The CoF Presents: Movies You Should Have Seen In 2011
The following is a wide range of great films that came out in 2011. I strongly urge every Citizen to check out these titles. With the exception of ‘The Best Movie of the Year’, the rest are in alphabetical order. There are many list around the web by this time, you will find a lot of people share the same favorites, take that as a sign that those are must see movies, or ignore everyone and watch what you want, I’m not your parent.
**I should make a note of saying which movies I didn’t or couldn’t see due to time constraints or lack of showings in my area. Tinker Tailor Soldier Spy, The Muppets, Shame, The Descendants, J Edgar, My Week with Marilyn, Rango, Tyrannosaur, The Whistleblower…and many more you might want to tell me including docs like Steve James’ The Interrupters and Werner Herzog’s Into the Abyss.**
The most beautiful film — both visually and emotionally – of the year. This movie is a gift to fans of film, and shares such a personal message from director Martin Scorsese on the preservation movement. Behind the lack luster marketing for the film, is an adventure that needs to be seen and revisited. Read my review.
Likely the riskiest movie of 2011, The Artist is a silent black and white film set in 1927 Hollywood. Try selling that to the kids. Put aside what you think you need in a movie to enjoy it (color and sound) and you will see one of the greatest movies of the year. If this was an experiment, I’m sure it worked as the film is still captivating audiences. It’s score and performances of unknowns is something to see, it’s the most original movie is years.
The theaters were full of alien invasion movies this year, and I have to say this was the only great one. The Brits pack in so much energy and wit, it begs for multiple viewings. If you’re a fan of Shaun of the Dead and Hot Fuzz, you’ll enjoy yourself here. Horror, comedy and even social commentary are found within the block.
This is bound to be on most people’s list, if not ranked as the #1 movie of the year. It would be deserving of such praise, it’s one hell of a ride. With a little more than a page of dialogue from its star Ryan Gosling, he commands the screen with his presence, a surprise to a lot of people. The supporting cast is deserving of praise as well. The pacing of the movie is perfect, and the stylized images and violence make this movie one of a kind.
This is what happens when you have total commitment in front and behind the camera. David Fincher delivers once again with this brutal story that feels like his own now. Rooney Mara’s performance should garner a lot of attention with award season, but everyone is in top form here. The exceptional soundtrack by Trent Reznor once again and helps an already great movie reach its best. It couldn’t have been better.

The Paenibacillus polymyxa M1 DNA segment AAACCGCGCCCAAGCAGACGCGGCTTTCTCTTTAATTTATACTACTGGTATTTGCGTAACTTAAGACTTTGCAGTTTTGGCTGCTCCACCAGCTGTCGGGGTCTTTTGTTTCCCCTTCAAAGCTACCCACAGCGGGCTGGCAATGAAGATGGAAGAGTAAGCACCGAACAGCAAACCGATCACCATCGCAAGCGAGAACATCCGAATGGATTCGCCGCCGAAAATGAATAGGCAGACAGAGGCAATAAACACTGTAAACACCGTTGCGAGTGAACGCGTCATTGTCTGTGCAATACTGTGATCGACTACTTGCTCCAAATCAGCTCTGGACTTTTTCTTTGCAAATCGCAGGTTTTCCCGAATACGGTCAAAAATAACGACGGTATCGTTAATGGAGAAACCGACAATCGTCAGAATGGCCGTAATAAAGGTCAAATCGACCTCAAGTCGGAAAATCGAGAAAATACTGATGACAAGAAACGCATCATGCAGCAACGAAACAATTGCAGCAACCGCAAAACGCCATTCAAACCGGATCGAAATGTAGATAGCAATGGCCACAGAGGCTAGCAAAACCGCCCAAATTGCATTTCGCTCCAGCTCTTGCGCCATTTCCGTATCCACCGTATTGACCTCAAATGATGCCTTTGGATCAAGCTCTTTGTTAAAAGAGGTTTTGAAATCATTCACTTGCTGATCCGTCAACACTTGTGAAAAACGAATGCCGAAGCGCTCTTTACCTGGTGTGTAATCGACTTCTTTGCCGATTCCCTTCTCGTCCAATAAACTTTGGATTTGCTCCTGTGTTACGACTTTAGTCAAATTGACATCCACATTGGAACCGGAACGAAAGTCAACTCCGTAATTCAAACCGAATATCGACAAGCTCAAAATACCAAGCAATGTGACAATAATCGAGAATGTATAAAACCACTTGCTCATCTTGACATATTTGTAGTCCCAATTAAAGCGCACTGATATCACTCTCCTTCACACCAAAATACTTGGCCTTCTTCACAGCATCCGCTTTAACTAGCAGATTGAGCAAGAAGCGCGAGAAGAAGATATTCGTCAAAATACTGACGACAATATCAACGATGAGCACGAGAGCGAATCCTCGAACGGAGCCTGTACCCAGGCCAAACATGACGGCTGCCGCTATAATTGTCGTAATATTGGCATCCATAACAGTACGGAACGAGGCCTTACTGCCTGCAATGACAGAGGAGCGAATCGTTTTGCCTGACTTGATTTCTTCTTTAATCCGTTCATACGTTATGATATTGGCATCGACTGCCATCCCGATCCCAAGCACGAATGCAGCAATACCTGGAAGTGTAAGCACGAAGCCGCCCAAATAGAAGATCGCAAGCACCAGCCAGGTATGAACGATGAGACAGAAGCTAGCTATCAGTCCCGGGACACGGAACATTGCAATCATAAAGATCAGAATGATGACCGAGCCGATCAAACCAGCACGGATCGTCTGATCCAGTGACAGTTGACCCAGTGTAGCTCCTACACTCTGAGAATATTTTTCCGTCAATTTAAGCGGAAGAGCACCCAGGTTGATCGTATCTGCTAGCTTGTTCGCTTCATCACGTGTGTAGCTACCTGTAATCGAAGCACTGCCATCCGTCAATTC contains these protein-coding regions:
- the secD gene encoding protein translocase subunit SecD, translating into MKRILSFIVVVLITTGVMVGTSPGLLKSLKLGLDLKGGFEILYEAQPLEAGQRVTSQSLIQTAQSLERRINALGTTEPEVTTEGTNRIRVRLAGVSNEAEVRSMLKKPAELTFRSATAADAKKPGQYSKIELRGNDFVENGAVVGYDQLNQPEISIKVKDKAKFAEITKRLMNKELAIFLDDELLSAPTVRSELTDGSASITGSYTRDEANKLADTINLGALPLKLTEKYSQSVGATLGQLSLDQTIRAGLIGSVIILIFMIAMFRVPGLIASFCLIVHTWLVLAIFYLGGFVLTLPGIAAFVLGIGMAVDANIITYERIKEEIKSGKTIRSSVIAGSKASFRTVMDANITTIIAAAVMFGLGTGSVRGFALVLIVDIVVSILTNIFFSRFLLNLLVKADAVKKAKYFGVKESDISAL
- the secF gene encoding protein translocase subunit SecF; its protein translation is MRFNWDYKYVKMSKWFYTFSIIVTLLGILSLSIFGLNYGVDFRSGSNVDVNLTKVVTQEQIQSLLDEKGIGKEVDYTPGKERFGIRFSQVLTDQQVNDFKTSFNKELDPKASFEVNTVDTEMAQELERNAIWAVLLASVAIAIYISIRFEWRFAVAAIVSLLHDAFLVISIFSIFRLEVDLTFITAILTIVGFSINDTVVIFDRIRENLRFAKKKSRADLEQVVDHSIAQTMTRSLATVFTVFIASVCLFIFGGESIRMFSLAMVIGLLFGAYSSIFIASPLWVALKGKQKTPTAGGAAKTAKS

Here is a great buddy cop movie that delivers the laughs as well as the violence. Brendan Gleeson and Don Cheadle have the chemistry and comedic timing of some of the greats here. It’s one of the best scripts of the year.
A decade long franchise came to an end this summer with a thrilling and visually satisfying conclusion. If it’s the best Harry Potter film is going to be up for debate, but the fact that there wasn’t a bad film in the lot is something to be proud of.
A glorious sequel that topped the original in terms of story and animation. Some of the most beautiful animation I’ve ever seen on screen. It may be aimed at the younger crowd but trust me when I say that it’s for everyone who loves a great movie.
Woody Allen’s annual movie seemed to work with everyone this year. Midnight in Paris is sweet and charming; the fantasy works on many levels but simply put shows that a small story can be told in a big way. Gil’s adventure will have you falling for the sights and sounds of Paris.
Michael Shannon’s descent into madness is a performance for the ages. The film is a slow boil for those that can handle the subtlety and feeling of oncoming drama. The dream sequences alone are some of the best filmmaking I’ve seen this year. Director Jeff Nichols is a name to remember.
Terrence Malick’s pretentious style worked for me with this film. I was in a patient mood with the second viewing and welcomed the emotional along with the visual side of this beautiful movie. It will likely be talked about and dissected for a long time; like Kubrick’s 2001, it’s a movie that will be loved and hated.
A surprising entry into the top films of 2011, Warrior is a great movie with heart and honesty. I’m not a fan of MMA, so I was glad the movie didn’t glorify it more than it needed. It’s the performances, namely that of Nick Nolte, that is the heart of the movie. Don’t be scared off by the backdrop; you may not like boxing but loved Rocky – the same goes for Warrior.
If It Was A Top 20 List (another 8):
Horrible Bosses, Martha Marcy May Marlene, Mission: Impossible – Ghost Protocol, Moneyball, Sherlock Holmes: A Game of Shadows, Super 8, Tintin, War Horse
Small But Great:
Submarine, Win Win, Trust, Conan O’Brien Can’t Stop, The Way, 50/50
Worst Movie I Saw in 2011:
The Change Up
Worst Movie I Didn’t See:
TIE: I Don’t Know How She Does It, Jack And Jill
Red State, Scream 4, Fright Night, Insidious, The Help
Rise of the Planet of the Apes – There was hype behind this movie, I watched it and didn’t know why. Rise of the plot holes is more like it.
The Twilight Saga: Breaking Dawn – This didn’t have to be part 1, I’m sure of it. End it already.
Should Have Been Better:
Sucker Punch – The best looking bad movie of the year.
Bridesmaids – The trip to Vegas was a tease of a better movie.
Paul – From the makers of Shaun of the Dead and Hot Fuzz, it could have been more.
Should Have Been Bigger:
The Beaver – Mel Gibson in one of the year’s best performances, and of his career.